The minister highlighted the biggest flaw of NEP that it “ran away from the responsibility” of providing quality education in government schools while encouraging private school education.
Mr. Sisodia’s Evaluation of the New Education Policy
Criticism on the New Education Policy
On Thursday, Deputy Chief Minister Manish Sisodia said the New Education Policy (NEP) provided for a “highly regulated and poorly funded” education model.
Sisodia, being the Education Minister in the State in a press conference read out an excerpt from the NEP, which said “private philanthropic efforts for quality education will be encouraged”. “In all progressive countries, the education system is largely dependent on a strong government school system. But here, they are encouraging private education. This is the biggest flaw of NEP.”
Sisodia on the higher education front said the focus on MDHEI (multi-disciplinary higher educational institutions) was problematic: “According to New Education Policy (NEP), all universities will be mandatorily made multi-disciplinary in 15-20 years… There is a need for MDHEIs but don’t destroy specific universities. You’re saying you’ll teach acting in IITs, produce engineers from FTII. How will this happen? World over, there is the importance of sector-specific universities… We cannot destroy such institutes in our romanticism of multi-disciplinarism.”
Sisodia expressed that whileunder RTEthere should be free and compulsory education from nursery to class XII like but how come the examination of the policy is done later. “You’ve brought New Education Policy after 34 years, took six years to frame the policy, and even now you’re saying it will be examined later. Then what was the leadership of BJP doing for the last six years?”
Questioning the pattern of board exams, Sisodia noted,“It says board exams will be made easier… The point was to focus on cognitive capabilities rather than rote learning abilities. The entire education system, including the board, is geared towards the latter… On this account, the policy has failed. There is no importance of board exams anymore; the entire world has moved towards continuous evaluation, but we are still stuck in our old ways.”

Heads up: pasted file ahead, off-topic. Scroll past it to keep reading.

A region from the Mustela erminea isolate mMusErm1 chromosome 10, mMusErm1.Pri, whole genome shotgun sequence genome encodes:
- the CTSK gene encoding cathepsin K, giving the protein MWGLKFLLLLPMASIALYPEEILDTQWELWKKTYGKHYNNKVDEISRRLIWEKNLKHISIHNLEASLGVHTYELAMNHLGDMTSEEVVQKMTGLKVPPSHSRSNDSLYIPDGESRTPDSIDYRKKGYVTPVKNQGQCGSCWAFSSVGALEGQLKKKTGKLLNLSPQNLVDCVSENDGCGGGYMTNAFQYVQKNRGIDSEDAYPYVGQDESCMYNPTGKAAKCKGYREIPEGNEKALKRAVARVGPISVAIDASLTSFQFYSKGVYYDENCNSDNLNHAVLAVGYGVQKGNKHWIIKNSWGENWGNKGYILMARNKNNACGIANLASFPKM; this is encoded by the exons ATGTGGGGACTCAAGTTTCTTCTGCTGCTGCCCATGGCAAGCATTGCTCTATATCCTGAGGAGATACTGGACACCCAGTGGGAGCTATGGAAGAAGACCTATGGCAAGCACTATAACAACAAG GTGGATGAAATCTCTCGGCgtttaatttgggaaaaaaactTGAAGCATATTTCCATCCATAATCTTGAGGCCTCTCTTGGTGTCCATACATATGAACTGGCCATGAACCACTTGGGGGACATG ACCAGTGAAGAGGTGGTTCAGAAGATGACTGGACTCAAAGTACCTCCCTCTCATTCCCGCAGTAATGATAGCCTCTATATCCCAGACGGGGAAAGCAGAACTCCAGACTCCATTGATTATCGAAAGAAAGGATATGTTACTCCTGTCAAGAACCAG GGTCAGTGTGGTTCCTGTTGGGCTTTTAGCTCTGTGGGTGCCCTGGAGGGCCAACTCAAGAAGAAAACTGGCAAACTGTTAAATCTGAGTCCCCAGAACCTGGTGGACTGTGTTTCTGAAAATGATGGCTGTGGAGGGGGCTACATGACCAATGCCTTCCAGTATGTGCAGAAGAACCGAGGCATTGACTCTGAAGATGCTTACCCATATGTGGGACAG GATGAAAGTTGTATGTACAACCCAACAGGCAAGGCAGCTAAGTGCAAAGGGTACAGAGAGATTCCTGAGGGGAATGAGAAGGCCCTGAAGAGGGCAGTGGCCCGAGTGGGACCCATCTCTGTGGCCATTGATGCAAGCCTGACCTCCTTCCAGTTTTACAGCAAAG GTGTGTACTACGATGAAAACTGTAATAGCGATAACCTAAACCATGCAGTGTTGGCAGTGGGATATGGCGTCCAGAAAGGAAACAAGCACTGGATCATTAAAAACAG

The NEP was appreciated for promoting vocational courses as there was no work done to increase their value in higher education: “In DU admissions, vocational subjects don’t count for anything. Then why will students take these subjects?”But, the absence of sports in the policy was questioned.
Appreciation to the New Education Policy
However, he appreciated aspects of changing the name of HRD Ministry to Education Ministry which adds breakfast as part of mid-day meal and decision to use mother tongue as the medium for education in the early years.
He expressed that the NEP was “progressive and forward-looking in that it accepts the challenges and flaws in the current education system and talks about what should be done to address it”.
Problems in the New Education Policy
However, he mentioned the two associated problems.
“Firstly, it is unable to break away from the burden of the traditional educational system. Secondly, the policy is silent or confused about how it will achieve solutions to the current problems.”
The “policy provides for a highly regulated and poorly funded education model”, quoted the Deputy CM.
Sisodiaexplained highly regulated as the NEP works on a separate education department, Directorate of Education, regulatory authority, and education commission which he looked would “keep clashing with each other”.
On poorly funded aspect, “NEP says that 6% of GDP should be spent on education. This has been said from the time of Kothari Commission of 1966 and repeated in NEP. But it is silent on how this will be achieved. It also says budget spending on education will be taken from 10% to 20% but doesn’t say how. There will have to be a law that government and state governments have to spend 6% of GDP on education”, he expressed.